MPs told a number of firms won’t work for country’s second biggest builder because of payment record
The country’s second biggest builder has been savaged for its payment record at an ongoing parliamentary inquiry into how government can help small businesses.
MPs from the business select committee this morning heard the boss of an Essex-based electrical contractor reveal that a number of firms in his sector are so worried about working with Kier they turn down contracts from them.
Tony Davis, managing director of AMD Electrical, said he refused to subcontract with Kier because the firm has a reputation as a “poor payer”.
Over the summer, government figures revealed the contractor took 54 days to settle its bills and Davis told MPs the firm’s name cropped up at meetings of industry trade body, the Electrical Contractors Association, as a firm to avoid.
He said: “I won’t work for Kier at all. We obviously talk a lot in the electrical industry, we have meetings at the ECA quite frequently and poor paying builders are quite often bandied around at meetings. We stay away from players that have a reputation and Kier is certainly one of those.”
The government figures also said Kier did not pay 48% of invoices due within the agreed terms.
In response to a question about Kier, Davis told committee chair Rachel Reeves, the Labour MP who helped lead the inquiry into Carillion’s collapse, that subcontractors would often find their payments delayed as main contractors look at ways to hang on to cash.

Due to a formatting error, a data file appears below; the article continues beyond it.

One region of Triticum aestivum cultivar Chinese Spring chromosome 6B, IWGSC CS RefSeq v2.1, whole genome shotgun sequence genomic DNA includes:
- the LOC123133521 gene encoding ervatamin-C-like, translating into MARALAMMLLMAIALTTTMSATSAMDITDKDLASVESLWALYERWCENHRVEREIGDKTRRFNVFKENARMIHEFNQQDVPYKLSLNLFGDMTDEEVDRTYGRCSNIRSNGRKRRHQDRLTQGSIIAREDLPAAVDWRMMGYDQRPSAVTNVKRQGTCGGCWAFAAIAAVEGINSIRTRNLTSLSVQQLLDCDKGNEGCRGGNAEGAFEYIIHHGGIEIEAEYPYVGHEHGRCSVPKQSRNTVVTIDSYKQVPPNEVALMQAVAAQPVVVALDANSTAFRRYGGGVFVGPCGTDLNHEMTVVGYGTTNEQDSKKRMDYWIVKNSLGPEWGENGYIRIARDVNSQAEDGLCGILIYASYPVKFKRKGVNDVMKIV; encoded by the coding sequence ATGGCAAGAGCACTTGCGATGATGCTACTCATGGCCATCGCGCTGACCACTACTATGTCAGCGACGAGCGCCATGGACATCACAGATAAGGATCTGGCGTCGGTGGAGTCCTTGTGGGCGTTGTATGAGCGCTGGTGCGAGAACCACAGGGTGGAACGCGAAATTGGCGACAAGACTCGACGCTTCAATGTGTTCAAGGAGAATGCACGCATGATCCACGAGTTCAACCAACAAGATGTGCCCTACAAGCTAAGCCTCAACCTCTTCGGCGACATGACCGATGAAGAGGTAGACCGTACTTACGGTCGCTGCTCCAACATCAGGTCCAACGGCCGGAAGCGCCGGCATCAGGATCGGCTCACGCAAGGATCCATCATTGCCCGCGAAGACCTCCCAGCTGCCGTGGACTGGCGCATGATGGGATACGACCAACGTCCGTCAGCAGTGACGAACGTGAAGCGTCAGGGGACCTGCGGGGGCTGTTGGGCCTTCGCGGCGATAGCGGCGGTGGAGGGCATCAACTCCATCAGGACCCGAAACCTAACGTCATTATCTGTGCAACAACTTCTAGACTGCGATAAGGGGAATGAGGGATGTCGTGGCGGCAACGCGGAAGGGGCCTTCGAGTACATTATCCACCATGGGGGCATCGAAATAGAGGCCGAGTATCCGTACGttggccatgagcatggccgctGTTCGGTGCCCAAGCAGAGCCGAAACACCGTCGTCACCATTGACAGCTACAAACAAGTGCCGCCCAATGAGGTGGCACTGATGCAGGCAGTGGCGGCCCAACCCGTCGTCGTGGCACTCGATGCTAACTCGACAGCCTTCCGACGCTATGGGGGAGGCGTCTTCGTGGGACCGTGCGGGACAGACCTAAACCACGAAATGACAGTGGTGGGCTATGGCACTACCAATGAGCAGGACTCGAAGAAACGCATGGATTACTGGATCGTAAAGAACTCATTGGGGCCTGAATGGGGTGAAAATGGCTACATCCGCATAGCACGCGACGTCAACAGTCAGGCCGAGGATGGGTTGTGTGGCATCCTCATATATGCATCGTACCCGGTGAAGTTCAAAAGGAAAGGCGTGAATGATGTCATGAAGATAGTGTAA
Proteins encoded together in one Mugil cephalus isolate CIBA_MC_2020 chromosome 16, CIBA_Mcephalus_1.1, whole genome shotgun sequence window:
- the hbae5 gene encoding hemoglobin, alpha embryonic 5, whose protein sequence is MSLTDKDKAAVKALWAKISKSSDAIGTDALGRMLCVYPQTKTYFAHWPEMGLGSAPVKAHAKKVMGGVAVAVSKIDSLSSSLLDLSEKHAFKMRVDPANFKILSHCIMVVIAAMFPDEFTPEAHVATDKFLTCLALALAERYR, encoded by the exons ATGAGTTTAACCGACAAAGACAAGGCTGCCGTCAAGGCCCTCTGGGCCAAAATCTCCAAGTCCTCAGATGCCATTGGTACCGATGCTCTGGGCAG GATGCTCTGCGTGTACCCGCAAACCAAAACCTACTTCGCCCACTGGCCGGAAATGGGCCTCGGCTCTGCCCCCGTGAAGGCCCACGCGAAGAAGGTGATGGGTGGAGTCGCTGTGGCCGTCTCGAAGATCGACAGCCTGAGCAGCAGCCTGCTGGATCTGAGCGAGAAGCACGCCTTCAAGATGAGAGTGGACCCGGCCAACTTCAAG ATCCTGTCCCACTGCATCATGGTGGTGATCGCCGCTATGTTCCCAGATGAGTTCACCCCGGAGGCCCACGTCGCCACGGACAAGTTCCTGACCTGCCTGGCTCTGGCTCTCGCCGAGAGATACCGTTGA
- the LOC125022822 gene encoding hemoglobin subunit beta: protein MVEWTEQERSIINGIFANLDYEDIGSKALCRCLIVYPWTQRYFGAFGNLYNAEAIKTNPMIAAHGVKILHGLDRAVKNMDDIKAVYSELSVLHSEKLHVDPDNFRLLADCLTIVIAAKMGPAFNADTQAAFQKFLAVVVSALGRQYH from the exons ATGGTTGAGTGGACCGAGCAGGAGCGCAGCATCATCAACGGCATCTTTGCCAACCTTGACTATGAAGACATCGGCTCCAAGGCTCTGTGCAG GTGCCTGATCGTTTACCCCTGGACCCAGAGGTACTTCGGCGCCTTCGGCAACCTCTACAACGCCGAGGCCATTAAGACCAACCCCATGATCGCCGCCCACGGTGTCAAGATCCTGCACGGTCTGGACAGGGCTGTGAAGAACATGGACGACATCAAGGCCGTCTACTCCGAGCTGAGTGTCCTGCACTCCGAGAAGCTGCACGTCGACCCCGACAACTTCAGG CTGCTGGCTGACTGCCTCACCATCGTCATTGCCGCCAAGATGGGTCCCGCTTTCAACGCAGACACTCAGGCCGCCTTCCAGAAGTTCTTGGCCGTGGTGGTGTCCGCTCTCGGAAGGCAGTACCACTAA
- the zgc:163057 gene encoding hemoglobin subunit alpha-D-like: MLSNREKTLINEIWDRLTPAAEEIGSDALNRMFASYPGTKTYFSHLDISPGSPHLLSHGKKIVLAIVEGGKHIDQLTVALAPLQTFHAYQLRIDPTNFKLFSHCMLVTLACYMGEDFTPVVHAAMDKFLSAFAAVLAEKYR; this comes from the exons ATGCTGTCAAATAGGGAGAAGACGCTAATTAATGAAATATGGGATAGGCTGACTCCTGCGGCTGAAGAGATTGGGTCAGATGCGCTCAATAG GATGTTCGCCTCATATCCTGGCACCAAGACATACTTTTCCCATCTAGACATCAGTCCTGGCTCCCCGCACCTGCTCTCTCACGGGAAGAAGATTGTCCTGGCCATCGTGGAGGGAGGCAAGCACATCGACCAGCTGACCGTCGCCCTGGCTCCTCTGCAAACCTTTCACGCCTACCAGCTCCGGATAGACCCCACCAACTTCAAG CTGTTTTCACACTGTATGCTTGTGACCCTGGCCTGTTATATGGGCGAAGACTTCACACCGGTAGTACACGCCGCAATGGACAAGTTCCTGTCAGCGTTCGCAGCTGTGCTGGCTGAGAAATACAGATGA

He said: “It’s not what’s written on the paper, it’s what happens in practice. What happens in practice is the same excuses all the time. Why they don’t want to pay you in 30 days, why they want to stretch it out to 45 days.
“That could be something as basic as the wrong date on your invoice, you valued it to the 28th of the month and they wanted it valued to the 30th of the month. These are the pathetic answers that we get back all the time.”
Kier uses a supply chain finance system – which sees suppliers pay a charge in order to be paid after just 21 days rather than the firm’s normal 60 days terms.
The initiative was made notorious by collapsed contractor Carillion which put its subcontractors on 120 day payment terms but Martin Burton, contracts director at building services engineers Arnold James, told MPs a number of main contractors were still using the method which he said was helping to fund their businesses.
He said: “Carillion was probably the worst abuser at 120 days…You can bring it back to 30 days but it costs you. Considerably.”
A spokesperson for Kier, which is working on a new upmarket hotel (pictured) on London’s Blackfrairs Road, said: “Our payment terms and timing of payments to our supply chain partners remains a very important area of focus for us and a responsibility we take very seriously.
“Kier uses an early payment process which ensures our supply chain can be paid at around 21 days with around 60% of transactions using this process. We believe that providing our suppliers with access to our early payment facility gives them the flexibility to manage their cashflows as they feel fit and to receive payment in advance of the contractual terms.”
The MPs were hearing evidence as part of a wider inquiry, announced in January, into small businesses and productivity with this morning’s hearing focussing on SMEs in the construction industry.